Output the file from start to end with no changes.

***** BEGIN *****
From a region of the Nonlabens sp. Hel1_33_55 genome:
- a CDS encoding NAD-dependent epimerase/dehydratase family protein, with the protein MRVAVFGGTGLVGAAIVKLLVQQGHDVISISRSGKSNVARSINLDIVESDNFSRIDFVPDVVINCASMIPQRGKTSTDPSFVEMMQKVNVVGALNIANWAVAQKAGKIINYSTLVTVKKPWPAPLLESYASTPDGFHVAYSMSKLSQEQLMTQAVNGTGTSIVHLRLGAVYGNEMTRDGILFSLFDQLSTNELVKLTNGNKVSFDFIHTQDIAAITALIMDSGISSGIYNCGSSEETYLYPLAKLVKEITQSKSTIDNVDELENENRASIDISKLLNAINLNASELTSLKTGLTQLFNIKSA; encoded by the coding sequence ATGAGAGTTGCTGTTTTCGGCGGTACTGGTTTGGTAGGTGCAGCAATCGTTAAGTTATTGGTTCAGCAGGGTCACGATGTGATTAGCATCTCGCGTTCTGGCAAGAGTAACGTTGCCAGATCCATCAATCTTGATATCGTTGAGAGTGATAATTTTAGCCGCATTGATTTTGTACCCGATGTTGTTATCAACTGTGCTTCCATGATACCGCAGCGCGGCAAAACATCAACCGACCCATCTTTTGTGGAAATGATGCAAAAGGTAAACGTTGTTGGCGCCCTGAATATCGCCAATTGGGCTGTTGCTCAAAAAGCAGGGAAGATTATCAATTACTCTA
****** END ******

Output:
From a region of the Nonlabens sp. Hel1_33_55 genome:
- a CDS encoding NAD-dependent epimerase/dehydratase family protein, with the protein MRVAVFGGTGLVGAAIVKLLVQQGHDVISISRSGKSNVARSINLDIVESDNFSRIDFVPDVVINCASMIPQRGKTSTDPSFVEMMQKVNVVGALNIANWAVAQKAGKIINYSTLVTVKKPWPAPLLESYASTPDGFHVAYSMSKLSQEQLMTQAVNGTGTSIVHLRLGAVYGNEMTRDGILFSLFDQLSTNELVKLTNGNKVSFDFIHTQDIAAITALIMDSGISSGIYNCGSSEETYLYPLAKLVKEITQSKSTIDNVDELENENRASIDISKLLNAINLNASELTSLKTGLTQLFNIKSA; encoded by the coding sequence ATGAGAGTTGCTGTTTTCGGCGGTACTGGTTTGGTAGGTGCAGCAATCGTTAAGTTATTGGTTCAGCAGGGTCACGATGTGATTAGCATCTCGCGTTCTGGCAAGAGTAACGTTGCCAGATCCATCAATCTTGATATCGTTGAGAGTGATAATTTTAGCCGCATTGATTTTGTACCCGATGTTGTTATCAACTGTGCTTCCATGATACCGCAGCGCGGCAAAACATCAACCGACCCATCTTTTGTGGAAATGATGCAAAAGGTAAACGTTGTTGGCGCCCTGAATATCGCCAATTGGGCTGTTGCTCAAAAAGCAGGGAAGATTATCAATTACTCTA